The Mughals directly patronized the growth of Vaiṣṇava bhakti, most often through tax- free land grants which served to secure the political loyalty of Vaiṣṇava bhakti institutions in strate-gic locations, such as the key region of Braj. State support of bhakti communities (in the form of charitable grants to Vaiṣṇava community leaders and institution- builders) may have been designed to create a class of infl uential Hindus who would act as apologists and propagandists for the Mughal regime, but it also suggests a Mughal appeal to the larger quotidian populace of devotees supported by the very Vaiṣṇava temples and maṭha s being patronized, a way for the state to cultivate positive relations with a growing bhakti public that clearly had a certain politi-cal power and utility. 23

In general, as Audrey Truschke has stressed, “the Mughals cultivated a notably multilingual and multicultural courtly environment that included royal support of Hindi, Arabic, Persian, and Sanskrit” ( Truschke 2015 : 252). In Akbar’s India, power derived in large part from aes-thetic practice, with political infl uence often exerted and/or acquired through literary, intel-lectual, and cultural endeavours. Corinne Lefevre has remarked upon the enormous political signifi cance and prestige associated with cultural and literary- artistic activities in Mughal India, not just at the imperial court, but also among subimperial nobles and non- state actors ( Lefe-vre 2014 : 79). With regard to the rise of bhakti, particularly noteworthy is Mughal support of Brajbhāṣā and the self- assertive literary activity in Brajbhāṣā we see at subimperial Mughal courts and in devotional communities of the period. The trailblazing work of Allison Busch has shown how Brajbhāṣā “functioned as a zone of sociolinguistic contact, a medium that the Persian- using Mughals and the Sanskrit- profi cient Hindu literati had in common” ( Busch 2014 : 194). As she explains, the vernacular of Brajbhāṣā “had the innate ability to foster the partici-pation of multiple groups and linkages between them. In contrast to Sanskrit and Persian, . . . Brajbhasha was readily intelligible to most North Indians from Gujarat to Bengal and . . . was a marvellously adaptable linguistic resource because writers could manipulate registers to suit diverse literary contexts and patrons” (Ibid., 194–195). Beginning at the end of the sixteenth century, there would be an unprecedented explosion of Brajbhāṣā literary activity, much of it driven by emerging bhakti communities who, in the Mughal cultural environment, increas-ingly sought patronage and power—and forged their sectarian identities—through their literary practices and products.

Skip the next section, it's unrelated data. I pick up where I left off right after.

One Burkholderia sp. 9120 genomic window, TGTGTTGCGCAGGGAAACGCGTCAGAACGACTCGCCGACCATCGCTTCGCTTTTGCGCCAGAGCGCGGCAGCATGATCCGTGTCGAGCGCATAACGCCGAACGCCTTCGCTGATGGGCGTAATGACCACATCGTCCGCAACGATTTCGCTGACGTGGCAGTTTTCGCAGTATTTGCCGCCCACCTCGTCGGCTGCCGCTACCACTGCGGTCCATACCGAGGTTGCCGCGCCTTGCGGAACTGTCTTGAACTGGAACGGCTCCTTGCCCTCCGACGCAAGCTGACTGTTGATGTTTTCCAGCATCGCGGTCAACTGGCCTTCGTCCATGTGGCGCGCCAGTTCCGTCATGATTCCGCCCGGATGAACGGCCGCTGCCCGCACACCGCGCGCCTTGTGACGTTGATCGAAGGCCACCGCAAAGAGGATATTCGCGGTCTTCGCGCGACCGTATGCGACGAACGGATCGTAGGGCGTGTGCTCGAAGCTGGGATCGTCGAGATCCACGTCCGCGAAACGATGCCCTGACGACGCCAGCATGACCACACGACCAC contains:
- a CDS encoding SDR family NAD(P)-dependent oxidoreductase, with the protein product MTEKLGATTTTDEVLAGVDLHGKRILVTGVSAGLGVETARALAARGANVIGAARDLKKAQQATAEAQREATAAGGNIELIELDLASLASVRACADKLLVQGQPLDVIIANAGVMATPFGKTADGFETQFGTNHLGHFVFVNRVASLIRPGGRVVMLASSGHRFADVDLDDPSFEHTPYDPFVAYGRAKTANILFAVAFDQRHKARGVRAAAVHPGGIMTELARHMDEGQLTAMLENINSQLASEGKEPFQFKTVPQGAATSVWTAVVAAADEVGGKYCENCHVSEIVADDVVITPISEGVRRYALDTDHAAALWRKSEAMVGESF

A Mughal bhakti case study:
the Rāmānandīs of Galtā

A brief examination of the Rāmānandī bhakti community of Galtā, near modern- day Jaipur, and a few of its infl uential members, is instructive for fl eshing out some of the broader inter-twined political, literary, and religious trends we have been discussing. Particularly important is Agradās, a disciple of Kṛṣṇadās Payahāri (head of the initial Galtā community) and supposed founder of the Rām- rasik sect, 24 who fl ourished in the latter half of the sixteenth century and is the fi rst Rāmānandī to have produced any signifi cant body of written literature. Agradās wrote at a time when Brajbhāṣā was already well established in bhakti religious circles and was on the rise as a sophisticated literary idiom, rapidly gaining importance in courtly contexts. Agra wrote in Rajasthan, within the orbit of the Kacchvāhā rulers of Amer, who were taking the lead role in establishing “a transregional Rajput courtly culture that was evolving in dialogue with the Mughal imperial system” (Busch 2011: 46), and was signifi cantly informed by the values, images, and narratives of Vaiṣṇava bhakti. This developing cosmopolitan court culture engen-dered a new interest among Rajput rulers in literacy and books, which manifested in the second half of the sixteenth century in an explosion of written texts (that increasingly supplemented oral practices) and the fi rst development of libraries (Busch 2011: 173).